"She doesn't vote like a Democrat," he said of Kirkpatrick.

UPDATE: And A Third

This time it's anti-Choice fanatic and arch-conservative Kathy Dahlkemper, who lost last November after two pathetic years in office, who wants to try to reclaim her old seat representing the Erie area (PA-3). In 2008 she had narrowly edged out incumbent Phil English 146,846 (51%) to 139,757 (49%) with a big win in Erie County (71,332 votes, 57%), a close win in Mercer and losses Butler and the 4 smaller counties. Last November, after an excruciating 2 years of aisle-crossing and trying to please Republican voters while screwing Democrats and having given her own base no real reason to bother coming to the polls, she lost the seat to a rich car salesman, teabagger Mike Kelly 111,909 (56%) to 88,924 (44%). Over 60,000 of her voters sat it out, while GOP drop off from the presidential year was less than half that. Her vote in Erie County went down by over 30,000 and she lost Mercer and every other county. Steve Israel and the DCCC may think recruited Dahlkemper ticks off some boxes but she has no path to victory-- short of the Republican legislature and Republican district redrawing (enlarging) the district to make it more Democratic. That's not going to happen.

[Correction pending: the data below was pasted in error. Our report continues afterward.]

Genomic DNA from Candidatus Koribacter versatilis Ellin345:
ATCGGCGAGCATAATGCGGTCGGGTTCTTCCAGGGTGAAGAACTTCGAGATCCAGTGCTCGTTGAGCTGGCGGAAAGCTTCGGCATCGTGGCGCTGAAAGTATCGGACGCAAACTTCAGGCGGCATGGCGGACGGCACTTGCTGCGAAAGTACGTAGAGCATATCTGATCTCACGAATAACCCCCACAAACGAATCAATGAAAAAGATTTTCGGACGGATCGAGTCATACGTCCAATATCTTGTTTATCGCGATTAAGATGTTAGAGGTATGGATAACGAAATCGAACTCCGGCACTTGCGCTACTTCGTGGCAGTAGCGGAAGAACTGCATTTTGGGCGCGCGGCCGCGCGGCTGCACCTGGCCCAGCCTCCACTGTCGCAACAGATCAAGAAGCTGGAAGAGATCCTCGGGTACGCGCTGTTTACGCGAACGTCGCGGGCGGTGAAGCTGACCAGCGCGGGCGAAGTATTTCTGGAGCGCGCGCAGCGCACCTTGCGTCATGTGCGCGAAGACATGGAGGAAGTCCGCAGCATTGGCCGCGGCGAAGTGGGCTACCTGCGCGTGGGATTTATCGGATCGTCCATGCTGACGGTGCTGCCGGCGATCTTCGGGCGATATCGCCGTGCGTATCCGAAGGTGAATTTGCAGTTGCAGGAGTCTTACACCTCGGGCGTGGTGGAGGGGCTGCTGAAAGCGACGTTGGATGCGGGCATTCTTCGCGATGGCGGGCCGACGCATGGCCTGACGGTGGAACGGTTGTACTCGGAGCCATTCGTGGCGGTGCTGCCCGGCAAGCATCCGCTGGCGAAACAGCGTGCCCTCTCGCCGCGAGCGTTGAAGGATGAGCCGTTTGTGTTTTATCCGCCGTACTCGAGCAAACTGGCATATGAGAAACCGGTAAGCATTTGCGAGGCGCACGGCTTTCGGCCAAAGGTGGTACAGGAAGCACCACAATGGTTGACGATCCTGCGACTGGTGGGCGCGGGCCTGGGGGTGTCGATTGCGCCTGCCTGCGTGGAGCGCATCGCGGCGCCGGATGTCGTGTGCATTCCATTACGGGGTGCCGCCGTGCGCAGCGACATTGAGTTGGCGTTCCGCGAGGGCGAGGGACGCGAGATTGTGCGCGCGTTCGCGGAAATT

"Is this the best way for me to continue to serve the community that I love so much? I'm trying to make the best decision for me and my (former) constituents,'' she said.

Dahlkemper, 53, said it's difficult to say when she will decide. But she said she couldn't wait too long because of the need to raise campaign funds and get her message out.

She announced in October 2007 when she ran in the 2008 election cycle. "Waiting until fall would put me or anyone else at a great disadvantage,'' she said.